Oryx and Crake by Margaret Atwood
I tackled this book as part of my 2011 TBR Pile Challenge. It has been sitting on my to-be-read shelf for several years, ever since a friend of mine recommended it to me. I have been wanting to read it for a while, but priorities did not align in such a way that had me reading it until now.
And actually, it has been my loss that I haven't read it sooner. It is an excellent read, smartly written with a fascinating plot. The characters are deep and real, even when they are not particularly likable or even fully comprehensible. It has lots of deep ideas about human psychology, science, and ecology, with a basic message that we're screwing it all up and we only have ourselves to blame. There are no easy answers here, but it raises an alarm that we as human beings need not only to take better care of our planet, its resources and creatures, but also ourselves. A fantastic read. Don't put off cracking open this book as long as I did.
Braving the Elements by James Merrill
I chose this as my January book choice for my Poetry x 12, which was to read a poetry collection published in the year of your birth (1972). It was actually quite a challenge to find one published in that year, because so many are out of print or have been compiled into a collected or selected edition of the author's work. Additionally, I was trying to find one I could get from a Chicago area library, because I didn't want to pay extra for some collector edition. After several attempts to find something a library somewhere in the area would lend me, I finally settled on this one.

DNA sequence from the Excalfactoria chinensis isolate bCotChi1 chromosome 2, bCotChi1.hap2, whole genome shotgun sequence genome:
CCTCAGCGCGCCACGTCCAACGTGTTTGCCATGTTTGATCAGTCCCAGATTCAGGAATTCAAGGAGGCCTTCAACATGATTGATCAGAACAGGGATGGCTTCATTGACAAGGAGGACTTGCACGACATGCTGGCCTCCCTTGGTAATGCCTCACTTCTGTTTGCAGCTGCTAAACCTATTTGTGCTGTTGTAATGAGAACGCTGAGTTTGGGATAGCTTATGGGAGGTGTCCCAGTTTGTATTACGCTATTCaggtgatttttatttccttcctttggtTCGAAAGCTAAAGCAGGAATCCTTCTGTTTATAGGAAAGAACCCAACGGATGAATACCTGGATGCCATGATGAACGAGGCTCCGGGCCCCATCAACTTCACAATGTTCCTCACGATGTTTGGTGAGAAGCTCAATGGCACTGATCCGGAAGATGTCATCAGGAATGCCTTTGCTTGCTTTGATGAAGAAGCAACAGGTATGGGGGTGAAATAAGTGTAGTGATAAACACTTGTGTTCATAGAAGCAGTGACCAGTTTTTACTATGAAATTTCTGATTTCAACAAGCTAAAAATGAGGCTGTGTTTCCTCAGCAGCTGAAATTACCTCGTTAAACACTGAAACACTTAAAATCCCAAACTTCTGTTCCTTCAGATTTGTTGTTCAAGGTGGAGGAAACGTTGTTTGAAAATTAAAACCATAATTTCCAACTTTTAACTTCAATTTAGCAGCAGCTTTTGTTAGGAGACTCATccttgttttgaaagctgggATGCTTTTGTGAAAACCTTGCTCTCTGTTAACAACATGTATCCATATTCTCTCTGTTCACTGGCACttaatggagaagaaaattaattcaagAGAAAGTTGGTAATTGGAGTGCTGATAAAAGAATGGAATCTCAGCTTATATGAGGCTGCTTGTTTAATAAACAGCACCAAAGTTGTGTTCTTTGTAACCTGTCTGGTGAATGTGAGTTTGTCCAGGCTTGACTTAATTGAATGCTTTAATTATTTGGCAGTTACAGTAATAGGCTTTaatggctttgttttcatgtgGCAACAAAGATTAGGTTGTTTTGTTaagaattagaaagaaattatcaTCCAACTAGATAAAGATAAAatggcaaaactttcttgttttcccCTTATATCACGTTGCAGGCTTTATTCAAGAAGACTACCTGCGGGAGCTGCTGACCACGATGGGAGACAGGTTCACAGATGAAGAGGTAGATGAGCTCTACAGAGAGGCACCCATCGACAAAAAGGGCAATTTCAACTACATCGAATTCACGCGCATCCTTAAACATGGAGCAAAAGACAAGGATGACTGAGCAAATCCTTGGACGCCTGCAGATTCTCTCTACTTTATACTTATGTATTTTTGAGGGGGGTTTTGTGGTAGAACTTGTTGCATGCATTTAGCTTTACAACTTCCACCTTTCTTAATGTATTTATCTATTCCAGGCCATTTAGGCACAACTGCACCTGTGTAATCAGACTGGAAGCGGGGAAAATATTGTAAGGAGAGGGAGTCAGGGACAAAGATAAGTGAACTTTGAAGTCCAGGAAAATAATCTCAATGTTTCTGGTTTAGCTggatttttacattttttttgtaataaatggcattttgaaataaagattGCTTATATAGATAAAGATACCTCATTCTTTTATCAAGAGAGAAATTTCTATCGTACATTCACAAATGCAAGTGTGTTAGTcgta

This is not a book that I normally would have selected to read, which made it interesting to me to read for this challenge. I've probably read something by James Merrill before, but I don't think I've read an entire book. His lyric poetry is quite lovely, and his more narrative poems are interesting as well. It has been a while since I have read a collection that uses rhyme as much as he does. In some of his poems, I found myself wishing that he had used meter or at least counted his syllables, because his lines seemed ragged and uneven to me. Some of the rhymes seemed forced occasionally, but towards the second half of the collection, the poems seemed stronger and many of the rhymes that came up were occasional or near-rhymes, which were pleasant surprises.
At first, I found his language florid and overly dramatic, but the more I read of him, the easier it was to adapt to the sound. Still, many of the lines I liked the most were the ones where he was most conversational, that had an ease to them. "Days of 1935" struck me as interesting as well, in that he wrote it about events 37 years prior to him, and I was reading it 38 years after it was published. I hear the magic in his language, the way the poems sound like the time they were published. It helps me see a picture of the progression of poetry, filling in gaps with books that influenced those that came after and were influenced by those which came before.
BY WAY OF LATE ADDITION:
Picked out my February books, Radi Os by Ronald Johnson for my Poetry x 12 selection, a collection of poetry recommended by someone on a blog, and Songs and Stories of the Kojiki by Yoko Danno for the 2011 TBR Pile Challenge. I feel particularly guilty about the latter, because it was given to me by the publisher at AWP 2009, because I talked up my years of study of Japanese language and culture. He made me promise that I would read it and email him back what I thought of it. Sorry, Daniel Sendecki! At least I'm getting around to reading it now!